Taylor was involved in a controversial play during his senior season, in a regular season game against the Louisville Cardinals. With thirteen minutes remaining in the third quarter and UConn trailing Louisville 7–0, Taylor received a 45-yard punt on the Connecticut 26-yard line. He briefly put up his right hand before catching the ball. The Louisville players slowed down and stopped, believing Taylor had made a fair catch and the play was over. Taylor took off, however, and ran all the way down the left sideline 74 yards for the touchdown. Despite the Cardinals' protests, the officials ruled that whether Taylor had signaled for a fair catch or not was not reviewable. The touchdown helped the Huskies win the game 21–17.[10] Interviewed after the game regarding the play, Taylor was quoted as saying:

I talked to the official right before the play. I talked to the officials and he said I had to get my hand high up in the air so he could see it... I didn't really put my hand up. I was just playing a mind game with the defender... As long as it's not over your head, it's fair game. You put it over your head and the referee is going to protect you and stop [the] play.[11]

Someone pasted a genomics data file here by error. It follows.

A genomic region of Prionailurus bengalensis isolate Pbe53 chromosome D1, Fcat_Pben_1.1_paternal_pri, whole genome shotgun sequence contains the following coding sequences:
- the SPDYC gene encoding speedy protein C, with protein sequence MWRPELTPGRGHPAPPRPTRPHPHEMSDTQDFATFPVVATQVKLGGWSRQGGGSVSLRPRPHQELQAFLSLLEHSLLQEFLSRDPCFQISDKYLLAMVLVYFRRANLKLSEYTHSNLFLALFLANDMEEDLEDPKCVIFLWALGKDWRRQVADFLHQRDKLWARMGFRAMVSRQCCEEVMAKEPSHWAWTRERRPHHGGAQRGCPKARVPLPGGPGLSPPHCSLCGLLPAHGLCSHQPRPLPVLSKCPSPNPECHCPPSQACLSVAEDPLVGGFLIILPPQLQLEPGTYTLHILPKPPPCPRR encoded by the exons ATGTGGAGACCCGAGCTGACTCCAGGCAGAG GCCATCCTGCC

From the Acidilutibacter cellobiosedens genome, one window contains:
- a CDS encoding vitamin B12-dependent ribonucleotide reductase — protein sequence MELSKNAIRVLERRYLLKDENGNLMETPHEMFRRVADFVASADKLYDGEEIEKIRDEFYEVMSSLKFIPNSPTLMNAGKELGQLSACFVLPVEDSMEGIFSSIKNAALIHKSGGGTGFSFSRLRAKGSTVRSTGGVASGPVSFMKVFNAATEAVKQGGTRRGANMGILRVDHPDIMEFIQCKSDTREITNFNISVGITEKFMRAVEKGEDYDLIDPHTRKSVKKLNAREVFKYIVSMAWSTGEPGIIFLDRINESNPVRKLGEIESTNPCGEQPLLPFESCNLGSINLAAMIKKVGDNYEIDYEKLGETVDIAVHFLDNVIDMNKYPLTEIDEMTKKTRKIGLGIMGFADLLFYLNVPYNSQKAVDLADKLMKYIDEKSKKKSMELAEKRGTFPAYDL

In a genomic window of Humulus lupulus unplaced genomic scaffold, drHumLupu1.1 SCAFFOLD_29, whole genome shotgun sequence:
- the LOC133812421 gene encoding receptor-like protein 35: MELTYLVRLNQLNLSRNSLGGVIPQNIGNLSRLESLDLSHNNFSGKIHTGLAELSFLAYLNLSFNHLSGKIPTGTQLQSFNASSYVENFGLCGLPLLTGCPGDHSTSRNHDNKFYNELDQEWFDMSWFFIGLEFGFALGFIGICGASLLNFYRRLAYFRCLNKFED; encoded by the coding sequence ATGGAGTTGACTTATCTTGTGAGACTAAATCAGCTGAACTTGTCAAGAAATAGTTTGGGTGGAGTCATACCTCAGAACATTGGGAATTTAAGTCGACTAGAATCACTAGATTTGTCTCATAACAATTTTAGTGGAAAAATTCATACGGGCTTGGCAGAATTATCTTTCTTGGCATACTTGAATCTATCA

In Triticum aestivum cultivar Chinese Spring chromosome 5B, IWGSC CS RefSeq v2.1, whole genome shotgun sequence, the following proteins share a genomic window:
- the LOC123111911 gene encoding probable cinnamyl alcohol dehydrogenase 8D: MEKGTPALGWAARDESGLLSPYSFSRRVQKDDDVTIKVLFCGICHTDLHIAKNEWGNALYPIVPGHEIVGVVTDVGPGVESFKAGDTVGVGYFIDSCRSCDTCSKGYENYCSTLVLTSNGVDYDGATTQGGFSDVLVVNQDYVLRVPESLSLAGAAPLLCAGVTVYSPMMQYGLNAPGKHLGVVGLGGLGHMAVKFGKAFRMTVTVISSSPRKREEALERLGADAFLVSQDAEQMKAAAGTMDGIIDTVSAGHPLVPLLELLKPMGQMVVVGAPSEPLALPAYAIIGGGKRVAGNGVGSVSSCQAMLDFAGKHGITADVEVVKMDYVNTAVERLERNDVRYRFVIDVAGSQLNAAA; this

After the game, Big East Commissioner Mike Tranghese publicly apologized to Louisville for the call, calling it a "terrible mistake". The official responsible for making the call was punished. In the offseason, the Big East worked to improve its officiating processes to prevent a call like this from happening again.[12]